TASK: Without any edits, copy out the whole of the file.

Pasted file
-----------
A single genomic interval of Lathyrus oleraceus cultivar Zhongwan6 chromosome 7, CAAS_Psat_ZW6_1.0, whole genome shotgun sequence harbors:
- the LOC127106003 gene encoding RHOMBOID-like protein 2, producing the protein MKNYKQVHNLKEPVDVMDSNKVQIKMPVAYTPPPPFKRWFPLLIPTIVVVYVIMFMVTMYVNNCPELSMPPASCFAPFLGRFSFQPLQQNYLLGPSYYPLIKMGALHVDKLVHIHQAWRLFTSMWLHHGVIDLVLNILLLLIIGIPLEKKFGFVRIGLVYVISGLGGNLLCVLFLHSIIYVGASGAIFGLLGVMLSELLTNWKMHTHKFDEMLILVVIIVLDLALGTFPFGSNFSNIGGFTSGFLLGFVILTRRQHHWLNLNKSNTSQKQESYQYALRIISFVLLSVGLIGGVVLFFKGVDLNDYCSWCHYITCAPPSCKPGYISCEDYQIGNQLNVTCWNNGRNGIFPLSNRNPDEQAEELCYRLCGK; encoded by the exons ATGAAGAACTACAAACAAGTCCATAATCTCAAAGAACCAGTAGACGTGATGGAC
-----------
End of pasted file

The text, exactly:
A single genomic interval of Lathyrus oleraceus cultivar Zhongwan6 chromosome 7, CAAS_Psat_ZW6_1.0, whole genome shotgun sequence harbors:
- the LOC127106003 gene encoding RHOMBOID-like protein 2, producing the protein MKNYKQVHNLKEPVDVMDSNKVQIKMPVAYTPPPPFKRWFPLLIPTIVVVYVIMFMVTMYVNNCPELSMPPASCFAPFLGRFSFQPLQQNYLLGPSYYPLIKMGALHVDKLVHIHQAWRLFTSMWLHHGVIDLVLNILLLLIIGIPLEKKFGFVRIGLVYVISGLGGNLLCVLFLHSIIYVGASGAIFGLLGVMLSELLTNWKMHTHKFDEMLILVVIIVLDLALGTFPFGSNFSNIGGFTSGFLLGFVILTRRQHHWLNLNKSNTSQKQESYQYALRIISFVLLSVGLIGGVVLFFKGVDLNDYCSWCHYITCAPPSCKPGYISCEDYQIGNQLNVTCWNNGRNGIFPLSNRNPDEQAEELCYRLCGK; encoded by the exons ATGAAGAACTACAAACAAGTCCATAATCTCAAAGAACCAGTAGACGTGATGGAC